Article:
Hospital rate rise reduced by Md.

Care for uninsured spurs cut to 5.25%

October 11, 2007|By M. William Salganik | M. William Salganik,SUN REPORTER

Concerned that rising hospital charges could jeopardize the state's system of providing care for the uninsured, state regulators trimmed yesterday a hospital rate increase that had been approved for the current fiscal year.

The Health Services Cost Review Commission voted to allow hospitals a 5.25 percent rate increase for the fiscal year that began July 1, down from the 6.25 percent approved in April.

The midyear adjustment - the first ever by the commission - will reduce the state's collective hospital bill, which totals more than $11 billion for the year including outpatient care, by about $65 million.

The commission took the unusual step to ensure preservation of the state's unique system of paying for hospital care for the uninsured. Under that system, hospital bills in effect are padded by about 8 percent, and all insurers pay the same rates.

What makes the system work is that Medicare, the federal program for the elderly and disabled, also pays the extra amount - Maryland is the only state where it has agreed to do so - but only as long as Maryland's average rise in hospital rates is less than that of the nation as a whole.

Insurers and hospitals both like that system compared with the charity hospitals and tax-financed funds that pay for care for the uninsured elsewhere.

"We've solved the access problem better than any other state," Barry F. Rosen, an attorney for UnitedHealthcare, told the commission.

But the margin between the state's rate of increase and the nation's, the so-called cushion, has been shrinking as hospitals pushed for more revenue to update facilities built in the 1950s and 1960s. Hospitals now have more than $3 billion worth of construction projects in the pipeline.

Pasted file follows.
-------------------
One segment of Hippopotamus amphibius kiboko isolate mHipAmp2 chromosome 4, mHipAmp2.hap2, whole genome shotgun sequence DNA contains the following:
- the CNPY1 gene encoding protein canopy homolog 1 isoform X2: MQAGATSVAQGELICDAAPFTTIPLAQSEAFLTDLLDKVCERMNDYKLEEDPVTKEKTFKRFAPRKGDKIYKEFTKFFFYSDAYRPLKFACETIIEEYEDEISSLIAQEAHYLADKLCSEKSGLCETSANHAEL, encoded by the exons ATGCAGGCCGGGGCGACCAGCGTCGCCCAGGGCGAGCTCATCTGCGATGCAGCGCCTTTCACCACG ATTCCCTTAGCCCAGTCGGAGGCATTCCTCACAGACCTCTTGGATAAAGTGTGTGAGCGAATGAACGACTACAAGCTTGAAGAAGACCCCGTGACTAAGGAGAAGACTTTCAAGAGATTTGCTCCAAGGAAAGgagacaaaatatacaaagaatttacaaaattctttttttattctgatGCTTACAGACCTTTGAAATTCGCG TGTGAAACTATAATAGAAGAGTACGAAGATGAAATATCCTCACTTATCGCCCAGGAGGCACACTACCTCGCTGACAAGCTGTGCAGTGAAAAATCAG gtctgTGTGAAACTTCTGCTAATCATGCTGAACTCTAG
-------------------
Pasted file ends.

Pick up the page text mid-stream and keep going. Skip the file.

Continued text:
Data developed by the commission staff in July showed that the cushion, which was nearly 16 percent at the end of 2003, had shrunk to 9.65 percent by the middle of last year. The commission's staff estimated it at 7.27 percent currently and projected that it would drop to 6.33 percent by the end of June 2009.

The commission put hospitals on notice in July that the increase for the current year could be as little as 4.50 percent and convened a task force to recommend options on adjusting rates.

That task force, composed of representatives of hospitals and insurers, essentially reached consensus on the 5.25 percent figure. Calvin Pierson, president of the Maryland Hospital Association, said the hospitals were pleased to avoid a cutback to 4.50 percent.

The commission's staff estimates that yesterday's action will beef up the cushion to 7.65 percent by the end of 2009, compared with 6.33 percent if no action had been taken.

Although the rate is retroactive to July, hospitals won't have to give refunds to patients or insurers for the bills collected since July.

Having been warned that the rate was being adjusted, the hospitals didn't apply the full approved increase in July, said Robert Murray, executive director of the commission. They just need to set rates for the rest of the year so that by the end of the fiscal year, their average charge per case will have grown 5.25 percent.

Pierson said he hopes insurers will use the savings to reduce premiums rather than for "windfall profits."

Jeffery W. Valentine, a spokesman for CareFirst, the state's largest insurer, said CareFirst's self-insured customers will see the benefit immediately and that the change will be reflected in CareFirst's quarterly rate filings for smaller employers.

He added, however, that because hospital costs account for about 35 percent of health claims (the rest being doctors' fees, prescriptions and other costs), the net savings for Marylanders will be less than two-tenths of 1 percent.

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